4. When you come home from shopping, update your inventory list and make a plan for your week. I write down ingredients that I need to use up and dishes I want to make with them. This gets fun, because I have been picking up new items that I have never used before in the manager's special sections and look up recipes on the internet for them.
  5. Learn how to flash freeze produce. Flash freezing produce is very simple. You basically cut up your fruits or vegetables and put them on a baking sheet with wax paper. This is a great way to prepare for making smoothies. Check out this article on flash freezing produce.
  6. Choose a day to cook. I usually take one whole day, or a couple of half days to cook and store food. It's fun, because I'm making videos as well, I work on play-listing, or write articles like these. I try and throw in one item that my son can help me with if he's not at school too, like making brownies, or cookies. Make sure to update your inventory boards.
  7. Refer to your inventory. Make sure you keep and eye on your inventory on a daily basis. Knowing what is in your fridge is key to proper food management.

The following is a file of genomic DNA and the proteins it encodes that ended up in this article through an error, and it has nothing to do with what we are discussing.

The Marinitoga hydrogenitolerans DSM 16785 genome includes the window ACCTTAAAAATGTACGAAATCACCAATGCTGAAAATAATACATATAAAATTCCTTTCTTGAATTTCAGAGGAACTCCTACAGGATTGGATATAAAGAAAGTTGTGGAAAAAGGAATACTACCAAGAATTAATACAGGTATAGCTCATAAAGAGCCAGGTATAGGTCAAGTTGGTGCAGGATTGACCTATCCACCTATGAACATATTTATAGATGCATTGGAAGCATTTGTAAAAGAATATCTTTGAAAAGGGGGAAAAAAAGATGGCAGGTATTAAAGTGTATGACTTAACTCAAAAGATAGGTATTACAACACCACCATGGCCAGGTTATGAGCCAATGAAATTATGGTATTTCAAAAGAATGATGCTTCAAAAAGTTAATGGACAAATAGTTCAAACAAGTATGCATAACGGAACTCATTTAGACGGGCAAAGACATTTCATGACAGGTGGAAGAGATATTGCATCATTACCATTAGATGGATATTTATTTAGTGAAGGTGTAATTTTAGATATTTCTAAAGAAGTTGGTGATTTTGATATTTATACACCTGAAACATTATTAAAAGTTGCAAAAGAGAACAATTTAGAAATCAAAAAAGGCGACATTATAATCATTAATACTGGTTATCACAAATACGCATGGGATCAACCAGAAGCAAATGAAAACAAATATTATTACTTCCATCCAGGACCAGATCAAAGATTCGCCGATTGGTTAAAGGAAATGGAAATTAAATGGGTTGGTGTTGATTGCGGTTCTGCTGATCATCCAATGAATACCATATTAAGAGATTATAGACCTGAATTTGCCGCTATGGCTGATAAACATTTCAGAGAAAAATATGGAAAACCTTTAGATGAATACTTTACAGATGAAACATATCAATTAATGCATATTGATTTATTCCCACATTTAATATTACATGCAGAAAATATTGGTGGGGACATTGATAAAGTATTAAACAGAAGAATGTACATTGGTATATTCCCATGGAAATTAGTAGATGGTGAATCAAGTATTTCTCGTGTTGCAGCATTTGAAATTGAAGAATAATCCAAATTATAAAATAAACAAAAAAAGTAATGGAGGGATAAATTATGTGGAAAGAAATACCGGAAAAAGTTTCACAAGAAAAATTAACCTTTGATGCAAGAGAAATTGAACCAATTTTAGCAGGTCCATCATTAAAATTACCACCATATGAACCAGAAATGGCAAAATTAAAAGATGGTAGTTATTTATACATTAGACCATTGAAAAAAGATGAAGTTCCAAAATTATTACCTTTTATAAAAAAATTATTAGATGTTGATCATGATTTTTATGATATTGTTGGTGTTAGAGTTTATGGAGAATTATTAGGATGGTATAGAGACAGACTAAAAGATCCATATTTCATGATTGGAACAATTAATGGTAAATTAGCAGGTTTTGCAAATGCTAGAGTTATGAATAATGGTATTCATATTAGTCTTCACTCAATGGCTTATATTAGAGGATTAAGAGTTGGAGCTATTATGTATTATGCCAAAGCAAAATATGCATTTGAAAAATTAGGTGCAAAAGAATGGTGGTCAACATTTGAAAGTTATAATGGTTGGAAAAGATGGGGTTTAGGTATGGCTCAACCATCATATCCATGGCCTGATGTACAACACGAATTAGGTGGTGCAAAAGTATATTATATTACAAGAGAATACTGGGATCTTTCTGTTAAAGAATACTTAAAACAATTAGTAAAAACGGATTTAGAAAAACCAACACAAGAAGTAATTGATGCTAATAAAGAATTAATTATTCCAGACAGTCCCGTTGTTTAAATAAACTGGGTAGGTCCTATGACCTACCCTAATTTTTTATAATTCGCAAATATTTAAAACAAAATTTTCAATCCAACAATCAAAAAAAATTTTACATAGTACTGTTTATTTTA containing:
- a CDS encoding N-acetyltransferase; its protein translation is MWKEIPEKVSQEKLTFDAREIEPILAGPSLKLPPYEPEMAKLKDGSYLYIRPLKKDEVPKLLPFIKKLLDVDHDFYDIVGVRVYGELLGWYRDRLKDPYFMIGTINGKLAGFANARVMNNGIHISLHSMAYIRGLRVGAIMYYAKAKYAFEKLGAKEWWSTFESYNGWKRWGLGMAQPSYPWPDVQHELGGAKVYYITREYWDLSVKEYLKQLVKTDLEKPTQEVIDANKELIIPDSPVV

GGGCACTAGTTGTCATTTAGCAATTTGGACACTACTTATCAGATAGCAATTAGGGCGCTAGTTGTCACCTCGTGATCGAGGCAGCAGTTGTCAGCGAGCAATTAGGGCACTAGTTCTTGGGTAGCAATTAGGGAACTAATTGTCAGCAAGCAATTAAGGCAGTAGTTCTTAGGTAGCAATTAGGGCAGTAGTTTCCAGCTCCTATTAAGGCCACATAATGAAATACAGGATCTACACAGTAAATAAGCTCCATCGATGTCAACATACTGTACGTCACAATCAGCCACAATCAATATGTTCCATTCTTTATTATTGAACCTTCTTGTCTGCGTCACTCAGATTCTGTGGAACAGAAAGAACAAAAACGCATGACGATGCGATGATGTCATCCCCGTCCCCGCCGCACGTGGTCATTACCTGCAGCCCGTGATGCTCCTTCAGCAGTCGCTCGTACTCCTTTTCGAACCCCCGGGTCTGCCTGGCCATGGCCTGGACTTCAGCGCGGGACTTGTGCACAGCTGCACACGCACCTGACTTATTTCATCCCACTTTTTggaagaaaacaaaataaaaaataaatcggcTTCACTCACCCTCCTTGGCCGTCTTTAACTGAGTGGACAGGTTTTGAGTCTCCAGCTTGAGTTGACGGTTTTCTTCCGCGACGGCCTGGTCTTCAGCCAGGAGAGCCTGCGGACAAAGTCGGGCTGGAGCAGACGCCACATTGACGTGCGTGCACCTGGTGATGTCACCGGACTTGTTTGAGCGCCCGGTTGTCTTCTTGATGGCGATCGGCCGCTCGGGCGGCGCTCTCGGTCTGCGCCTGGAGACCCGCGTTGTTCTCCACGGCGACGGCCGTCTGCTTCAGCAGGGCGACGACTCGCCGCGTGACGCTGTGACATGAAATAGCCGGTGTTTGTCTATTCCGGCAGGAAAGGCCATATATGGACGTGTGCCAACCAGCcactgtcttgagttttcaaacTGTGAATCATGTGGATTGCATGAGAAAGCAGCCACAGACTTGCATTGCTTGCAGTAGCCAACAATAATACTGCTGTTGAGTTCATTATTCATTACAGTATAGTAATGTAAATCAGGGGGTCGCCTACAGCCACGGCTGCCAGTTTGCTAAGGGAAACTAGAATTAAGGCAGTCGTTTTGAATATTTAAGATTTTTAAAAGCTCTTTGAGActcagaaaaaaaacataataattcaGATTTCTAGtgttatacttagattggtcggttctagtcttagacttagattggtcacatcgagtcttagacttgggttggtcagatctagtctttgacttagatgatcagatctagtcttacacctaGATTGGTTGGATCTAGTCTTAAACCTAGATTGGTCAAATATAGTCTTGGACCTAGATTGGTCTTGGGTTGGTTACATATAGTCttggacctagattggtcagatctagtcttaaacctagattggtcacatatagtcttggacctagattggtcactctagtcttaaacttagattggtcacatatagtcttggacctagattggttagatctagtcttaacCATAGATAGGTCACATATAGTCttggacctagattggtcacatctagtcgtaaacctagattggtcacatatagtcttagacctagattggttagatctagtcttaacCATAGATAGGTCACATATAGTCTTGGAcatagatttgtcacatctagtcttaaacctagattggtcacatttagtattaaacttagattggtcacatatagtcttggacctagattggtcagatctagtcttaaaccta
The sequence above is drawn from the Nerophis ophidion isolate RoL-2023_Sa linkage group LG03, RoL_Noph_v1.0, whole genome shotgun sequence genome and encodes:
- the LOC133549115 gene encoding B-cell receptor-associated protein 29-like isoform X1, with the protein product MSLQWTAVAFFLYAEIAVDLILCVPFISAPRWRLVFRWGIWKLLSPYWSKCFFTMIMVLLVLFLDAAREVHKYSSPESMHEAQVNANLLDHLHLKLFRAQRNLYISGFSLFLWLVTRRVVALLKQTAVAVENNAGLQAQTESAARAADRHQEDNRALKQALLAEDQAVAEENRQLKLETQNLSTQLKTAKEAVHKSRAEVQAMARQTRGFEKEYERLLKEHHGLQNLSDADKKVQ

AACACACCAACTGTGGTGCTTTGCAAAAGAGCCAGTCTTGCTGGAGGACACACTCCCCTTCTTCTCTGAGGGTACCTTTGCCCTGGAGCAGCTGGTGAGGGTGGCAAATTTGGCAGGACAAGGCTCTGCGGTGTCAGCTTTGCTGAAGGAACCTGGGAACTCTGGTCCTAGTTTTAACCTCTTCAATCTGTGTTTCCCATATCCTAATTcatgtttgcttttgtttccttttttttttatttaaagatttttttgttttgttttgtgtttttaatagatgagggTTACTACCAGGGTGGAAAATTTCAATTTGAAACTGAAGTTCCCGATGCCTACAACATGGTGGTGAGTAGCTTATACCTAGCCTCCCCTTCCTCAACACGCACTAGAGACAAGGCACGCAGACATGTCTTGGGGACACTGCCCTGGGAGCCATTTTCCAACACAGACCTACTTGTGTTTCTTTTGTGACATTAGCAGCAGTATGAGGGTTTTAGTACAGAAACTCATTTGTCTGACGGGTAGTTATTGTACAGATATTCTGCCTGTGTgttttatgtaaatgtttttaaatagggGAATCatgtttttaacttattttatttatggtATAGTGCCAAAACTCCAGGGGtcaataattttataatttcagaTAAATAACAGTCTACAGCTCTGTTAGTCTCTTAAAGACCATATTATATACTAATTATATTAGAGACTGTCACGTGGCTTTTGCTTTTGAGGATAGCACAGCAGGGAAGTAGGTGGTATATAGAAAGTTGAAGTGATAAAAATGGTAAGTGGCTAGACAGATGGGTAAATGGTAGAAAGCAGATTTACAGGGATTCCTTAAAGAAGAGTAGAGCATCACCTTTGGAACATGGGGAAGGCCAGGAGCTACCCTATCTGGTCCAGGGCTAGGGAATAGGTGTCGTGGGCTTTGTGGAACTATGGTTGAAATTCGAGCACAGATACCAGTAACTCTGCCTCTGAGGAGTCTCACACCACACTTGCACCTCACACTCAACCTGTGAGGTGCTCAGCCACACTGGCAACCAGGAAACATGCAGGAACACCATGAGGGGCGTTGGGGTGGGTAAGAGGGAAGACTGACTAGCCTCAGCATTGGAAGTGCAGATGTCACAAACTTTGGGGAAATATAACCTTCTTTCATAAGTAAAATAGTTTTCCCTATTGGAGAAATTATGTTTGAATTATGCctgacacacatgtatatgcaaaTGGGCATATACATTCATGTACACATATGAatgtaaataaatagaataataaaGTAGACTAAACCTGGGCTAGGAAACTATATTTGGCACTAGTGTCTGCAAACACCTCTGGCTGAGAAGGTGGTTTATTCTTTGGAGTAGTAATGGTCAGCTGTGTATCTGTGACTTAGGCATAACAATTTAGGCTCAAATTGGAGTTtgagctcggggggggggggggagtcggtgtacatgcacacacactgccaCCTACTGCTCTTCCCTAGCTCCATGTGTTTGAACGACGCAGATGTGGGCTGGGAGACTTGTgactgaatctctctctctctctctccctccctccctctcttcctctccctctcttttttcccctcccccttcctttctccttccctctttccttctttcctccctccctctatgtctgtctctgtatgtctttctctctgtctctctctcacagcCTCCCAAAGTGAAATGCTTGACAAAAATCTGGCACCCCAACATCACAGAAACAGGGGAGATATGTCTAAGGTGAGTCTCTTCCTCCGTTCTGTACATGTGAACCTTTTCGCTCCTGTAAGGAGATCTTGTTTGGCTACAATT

8. Learn how to make soup, your own stocks, and smoothies. In our house, nothing says I love you like soup and smoothies. I take advantage of these two types of food to get all kinds of nutrition into my family. I also have a juicer for myself. We try and put at least one thing that we know is good for us in our bodies per day, and it is typically via one of these three methods. How to make your own stocks.
  9. Change your relationship to leftovers. After throwing out numerous leftovers that like to hide in the back of the fridge, either because no one knows they are there, or because no one liked it to begin with, I finally decided that a leftover has three options in my house. a) I automatically put them in individual containers as a FULL MEAL and freeze them for a quick, "I don't feel like cooking tonight" scenario. b) I figure out a way to use it in some other way. For example, no one like the chicken breast dish that had cumin in it, I cut it up and added it to a chicken chili (be careful to add already cooked meats, LAST to your recipes so it doesn't dry out.) c) If it can't do either a or b, I throw it out. This happens very rarely, but remember, your refrigerator is prime real estate for good food management.
  10. Start a garden and composter. If you can grow your own food, you will save money, help the environment, and get a little exercise. The great thing about having a garden, even a small one, is that you can also use some food scraps for composting. I highly recommend the Square Foot Gardening technique for anyone, even for apartment living! You only need 12"x12" to get started and you can build from there.


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    • peachpurple profile image


      5 years ago from Home Sweet Home

      great tips. My dad had always said this: Don't waste food. Just think of those people dying of hunger in Ethopia. You should be greatful to GOD.